China's Three Gorges Dam

The pursuit of privately financed mega-infrastructure projects could have catastrophic economic and environmental consequences, according to an open letter sent to the heads of the G20 nations by a group of scientists and environmentalists.

The letter, from Foundation Earth, quotes the work of Professor Bent Flyvbjerg from the University of Oxford’s Saïd Business School, which states that over the past 70 years, 90 per cent of infrastructure projects have experienced cost overruns, delays and benefit shortfalls.

“Trillions of dollars spent in pursuit of typical mega-projects in the energy, transportation, agriculture, and water sectors could put in place infrastructure that eliminates wildlife habitat, destroys fisheries, undermines vital ecosystems and further destabilises the Earth’s climate. This process is beset with other problems like corruption, cost overruns, fiscal accountability and human rights abuses,” the open letter states.

Professor Flyvbjerg has written a paper, Survival of the unfittest: why the worst infrastructure gets built – and what we can do about it, detailing a new model for infrastructure development that he says would halt the 90 per cent failure rate.

The letter’s authors have recommended that mega-infrastructure projects be replaced by this model of “smaller-scale, ecologically smarter and more flexible” projects.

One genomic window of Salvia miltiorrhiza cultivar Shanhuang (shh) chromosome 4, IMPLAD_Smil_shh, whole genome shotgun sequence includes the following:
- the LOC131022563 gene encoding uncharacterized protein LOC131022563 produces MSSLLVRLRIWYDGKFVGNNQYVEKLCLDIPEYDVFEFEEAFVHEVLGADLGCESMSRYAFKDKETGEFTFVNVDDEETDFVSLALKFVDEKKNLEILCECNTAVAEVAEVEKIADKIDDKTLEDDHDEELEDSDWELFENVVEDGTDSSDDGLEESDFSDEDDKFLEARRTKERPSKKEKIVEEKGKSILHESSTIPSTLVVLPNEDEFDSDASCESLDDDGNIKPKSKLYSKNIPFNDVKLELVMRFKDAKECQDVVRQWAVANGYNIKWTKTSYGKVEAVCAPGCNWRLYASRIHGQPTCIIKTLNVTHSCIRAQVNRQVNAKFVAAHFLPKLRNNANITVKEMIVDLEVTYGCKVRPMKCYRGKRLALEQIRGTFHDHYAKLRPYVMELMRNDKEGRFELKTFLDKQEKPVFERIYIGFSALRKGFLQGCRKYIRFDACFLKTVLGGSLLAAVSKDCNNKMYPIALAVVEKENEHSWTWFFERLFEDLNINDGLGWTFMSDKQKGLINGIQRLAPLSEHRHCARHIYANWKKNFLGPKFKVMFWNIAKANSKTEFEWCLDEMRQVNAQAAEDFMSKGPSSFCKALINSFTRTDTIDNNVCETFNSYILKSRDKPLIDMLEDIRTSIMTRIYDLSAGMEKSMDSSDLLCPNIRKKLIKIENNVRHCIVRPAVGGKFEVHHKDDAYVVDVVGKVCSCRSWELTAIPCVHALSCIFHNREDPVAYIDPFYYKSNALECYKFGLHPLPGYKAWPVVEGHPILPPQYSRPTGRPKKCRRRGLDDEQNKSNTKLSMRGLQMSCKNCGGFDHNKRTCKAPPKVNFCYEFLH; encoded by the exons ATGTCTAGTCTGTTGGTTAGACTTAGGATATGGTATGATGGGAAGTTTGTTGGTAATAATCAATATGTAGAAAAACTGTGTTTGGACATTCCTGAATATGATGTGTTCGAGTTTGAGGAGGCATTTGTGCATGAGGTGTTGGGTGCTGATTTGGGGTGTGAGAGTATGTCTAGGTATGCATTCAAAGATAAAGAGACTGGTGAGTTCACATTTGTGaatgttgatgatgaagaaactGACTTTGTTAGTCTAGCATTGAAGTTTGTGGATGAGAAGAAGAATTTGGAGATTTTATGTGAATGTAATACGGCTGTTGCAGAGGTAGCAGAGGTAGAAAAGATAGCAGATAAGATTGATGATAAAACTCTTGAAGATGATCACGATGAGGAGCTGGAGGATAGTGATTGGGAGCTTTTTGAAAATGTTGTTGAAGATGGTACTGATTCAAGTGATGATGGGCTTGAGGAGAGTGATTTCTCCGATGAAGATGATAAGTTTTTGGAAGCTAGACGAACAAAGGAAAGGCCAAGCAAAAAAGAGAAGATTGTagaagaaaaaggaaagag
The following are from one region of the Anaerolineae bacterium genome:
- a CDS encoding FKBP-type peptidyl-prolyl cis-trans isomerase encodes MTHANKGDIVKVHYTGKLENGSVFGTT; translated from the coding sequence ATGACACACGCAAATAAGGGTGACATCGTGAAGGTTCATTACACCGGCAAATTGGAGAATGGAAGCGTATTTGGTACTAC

An independent body has also been suggested that would compare proposed infrastructure projects to the historical record of project types of the same size on cost estimates, completion dates and benefit projections. Any proposal falling outside this range would be rejected.

“I agree wholeheartedly with the sentiments and recommendations of the Foundation Earth letter,’ Professor Flyvbjerg said. “As they have argued, infrastructure mega-projects are a relic of governmental grandiosity and developer hubris that historically have never delivered the benefits they promised. My research has revealed no evidence that either the commissioners or developers of these large-scale projects have learnt from the mistakes of the past – and yet the G20 unaccountably seems set on a path of replication and intensification. I hope that the recipients of this letter have the courage to make the bold changes recommended, for the good of mankind and the planet.”

  • See the full letter here